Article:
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    Palliative Care Center

    Features Related to Palliative Care

    1. Palliative Care and Quality of Life

      "Palliative care" means care that makes you feel better but doesn’t treat your disease. It's a term often linked to late-stage illness and hospice care. And while it can ease the way for people in the later stages of cancer, it’s something you should think about no matter what your diagnosis is. The

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    2. Caregiver Care: Managing Stress, Depression

      Whether you are providing palliative care for someone with a painful chronic condition or for someone actively dying, the rewards that come with caregiving are real and varied. According to a study at the Johns Hopkins School of Public Health, most caregivers say they developed a better relationship

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    3. What Is Palliative Care?

      Since Kathleen Huggins was diagnosed with lung cancer last November, doctors have been working hard to try to cure her. Surgeons removed part of her lung, and soon she'll begin chemotherapy. But the 56-year-old New York City resident also benefits from a new type of medical specialty called palliati

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    4. Advance Directives: Having the Talk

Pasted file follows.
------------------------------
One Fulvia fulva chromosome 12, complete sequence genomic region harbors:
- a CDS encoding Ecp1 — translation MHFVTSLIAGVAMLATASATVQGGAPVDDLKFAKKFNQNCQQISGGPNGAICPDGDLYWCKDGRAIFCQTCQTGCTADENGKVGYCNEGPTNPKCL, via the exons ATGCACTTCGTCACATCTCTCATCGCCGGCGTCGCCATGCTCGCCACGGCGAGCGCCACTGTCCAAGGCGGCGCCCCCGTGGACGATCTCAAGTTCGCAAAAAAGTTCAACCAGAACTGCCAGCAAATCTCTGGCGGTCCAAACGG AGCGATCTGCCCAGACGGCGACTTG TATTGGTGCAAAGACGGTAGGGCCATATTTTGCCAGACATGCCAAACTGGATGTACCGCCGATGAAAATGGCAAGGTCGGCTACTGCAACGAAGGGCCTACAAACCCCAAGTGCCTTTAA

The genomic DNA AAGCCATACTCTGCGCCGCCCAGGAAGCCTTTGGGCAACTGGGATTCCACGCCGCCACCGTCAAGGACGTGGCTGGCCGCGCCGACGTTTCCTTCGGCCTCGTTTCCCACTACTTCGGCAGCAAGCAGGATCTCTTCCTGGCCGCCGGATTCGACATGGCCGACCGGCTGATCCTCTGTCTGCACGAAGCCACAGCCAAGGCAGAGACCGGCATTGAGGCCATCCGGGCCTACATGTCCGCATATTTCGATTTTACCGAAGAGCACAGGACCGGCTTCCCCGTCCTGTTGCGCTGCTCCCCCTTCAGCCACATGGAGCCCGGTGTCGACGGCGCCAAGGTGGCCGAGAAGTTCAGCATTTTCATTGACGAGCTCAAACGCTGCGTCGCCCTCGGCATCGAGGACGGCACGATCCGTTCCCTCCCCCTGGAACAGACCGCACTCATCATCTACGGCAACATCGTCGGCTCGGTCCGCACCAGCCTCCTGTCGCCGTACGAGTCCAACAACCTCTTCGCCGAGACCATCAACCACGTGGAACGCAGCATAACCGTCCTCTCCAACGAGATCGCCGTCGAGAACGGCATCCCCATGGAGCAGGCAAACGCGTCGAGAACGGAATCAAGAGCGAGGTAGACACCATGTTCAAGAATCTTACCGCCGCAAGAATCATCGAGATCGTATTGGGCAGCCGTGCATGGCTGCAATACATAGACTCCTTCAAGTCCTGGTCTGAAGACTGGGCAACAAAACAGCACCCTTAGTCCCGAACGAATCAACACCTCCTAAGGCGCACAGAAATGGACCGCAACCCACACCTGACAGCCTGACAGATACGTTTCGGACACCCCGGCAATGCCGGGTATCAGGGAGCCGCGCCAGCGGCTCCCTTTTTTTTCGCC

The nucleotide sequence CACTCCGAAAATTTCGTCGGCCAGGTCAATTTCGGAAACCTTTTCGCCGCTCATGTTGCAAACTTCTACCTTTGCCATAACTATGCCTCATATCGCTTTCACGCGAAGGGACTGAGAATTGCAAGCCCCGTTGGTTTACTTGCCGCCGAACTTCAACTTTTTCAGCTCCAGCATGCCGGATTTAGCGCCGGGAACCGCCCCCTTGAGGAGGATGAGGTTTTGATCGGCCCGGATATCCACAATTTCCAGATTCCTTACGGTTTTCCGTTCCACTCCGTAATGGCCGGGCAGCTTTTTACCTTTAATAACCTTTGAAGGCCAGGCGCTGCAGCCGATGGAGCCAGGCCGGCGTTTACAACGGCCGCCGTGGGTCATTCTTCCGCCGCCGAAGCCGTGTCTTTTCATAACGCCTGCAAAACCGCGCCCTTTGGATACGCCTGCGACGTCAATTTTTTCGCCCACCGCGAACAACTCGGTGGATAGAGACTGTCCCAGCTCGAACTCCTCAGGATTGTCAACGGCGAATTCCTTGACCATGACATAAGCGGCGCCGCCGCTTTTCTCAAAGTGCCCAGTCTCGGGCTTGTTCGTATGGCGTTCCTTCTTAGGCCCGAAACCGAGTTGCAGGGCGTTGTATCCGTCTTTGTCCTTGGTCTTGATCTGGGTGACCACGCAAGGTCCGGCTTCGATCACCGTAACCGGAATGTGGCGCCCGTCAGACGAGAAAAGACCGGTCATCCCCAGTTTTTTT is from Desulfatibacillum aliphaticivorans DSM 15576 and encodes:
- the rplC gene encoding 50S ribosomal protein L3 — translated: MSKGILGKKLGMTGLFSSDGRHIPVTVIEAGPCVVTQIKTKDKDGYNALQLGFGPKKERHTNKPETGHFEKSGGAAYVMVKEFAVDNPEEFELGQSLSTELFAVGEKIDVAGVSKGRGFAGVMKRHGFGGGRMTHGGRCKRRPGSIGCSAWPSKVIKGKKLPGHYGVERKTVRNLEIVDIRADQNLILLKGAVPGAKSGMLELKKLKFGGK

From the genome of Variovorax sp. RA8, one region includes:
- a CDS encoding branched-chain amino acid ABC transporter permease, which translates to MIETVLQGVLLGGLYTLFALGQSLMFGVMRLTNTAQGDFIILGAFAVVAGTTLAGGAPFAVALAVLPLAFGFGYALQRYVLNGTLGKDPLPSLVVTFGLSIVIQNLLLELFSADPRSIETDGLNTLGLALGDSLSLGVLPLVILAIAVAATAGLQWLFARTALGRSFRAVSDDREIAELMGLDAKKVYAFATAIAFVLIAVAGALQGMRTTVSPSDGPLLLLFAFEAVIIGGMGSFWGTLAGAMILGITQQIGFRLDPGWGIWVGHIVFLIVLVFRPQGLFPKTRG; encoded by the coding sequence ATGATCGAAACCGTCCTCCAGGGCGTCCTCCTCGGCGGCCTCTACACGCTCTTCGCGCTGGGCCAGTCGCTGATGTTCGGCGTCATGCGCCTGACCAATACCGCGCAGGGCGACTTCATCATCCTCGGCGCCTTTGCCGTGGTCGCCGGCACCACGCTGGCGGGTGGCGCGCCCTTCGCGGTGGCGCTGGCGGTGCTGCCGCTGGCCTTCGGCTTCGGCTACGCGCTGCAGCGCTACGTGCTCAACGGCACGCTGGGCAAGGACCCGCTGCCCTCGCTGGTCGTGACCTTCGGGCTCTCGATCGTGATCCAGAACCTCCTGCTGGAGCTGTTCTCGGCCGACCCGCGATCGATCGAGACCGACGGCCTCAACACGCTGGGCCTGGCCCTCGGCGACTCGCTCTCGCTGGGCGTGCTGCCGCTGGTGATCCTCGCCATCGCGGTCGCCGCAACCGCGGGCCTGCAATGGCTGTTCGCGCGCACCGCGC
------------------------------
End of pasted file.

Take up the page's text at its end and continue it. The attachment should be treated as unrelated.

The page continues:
Imagine that your elderly father's emphysema has worsened dramatically. You're worried. If he becomes too ill to breathe on his own, what would he want for himself? How much should doctors intervene? If he's not able to make his own medical decisions, who would he want to speak on his behalf? You're

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    5. The Palliative Caregiver

      No matter when you get the news that a loved one has a painful or terminal condition, it's a shock. Deciding to become their caregiver, to help them manage their pain and suffering -- or manage it for them -- is a difficult choice. That choice may be made in the blink of an eye, particularly when a

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    6. Pediatric Palliative Care: Easing Your Child's Suffering

      Karen Zrenda remembers the first time she took her newborn son Tommy outside. Tommy's respiratory defect had kept him at Yale-New Haven Children's Hospital for nearly the first year of his life. The sun shined on him for the first time. "It seemed like such a normal thing, but it was so exciting. It

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    7. Coping With a Life-Threatening Illness

      "I'm sorry, but there's nothing more we can do." No patient wants to hear that. No doctor wants to say it. And with good reason: It isn't true. It is true that in the course of many illnesses, cure ceases to be an option. But no hope of a sure cure does not mean no hope at all. It certainly does not

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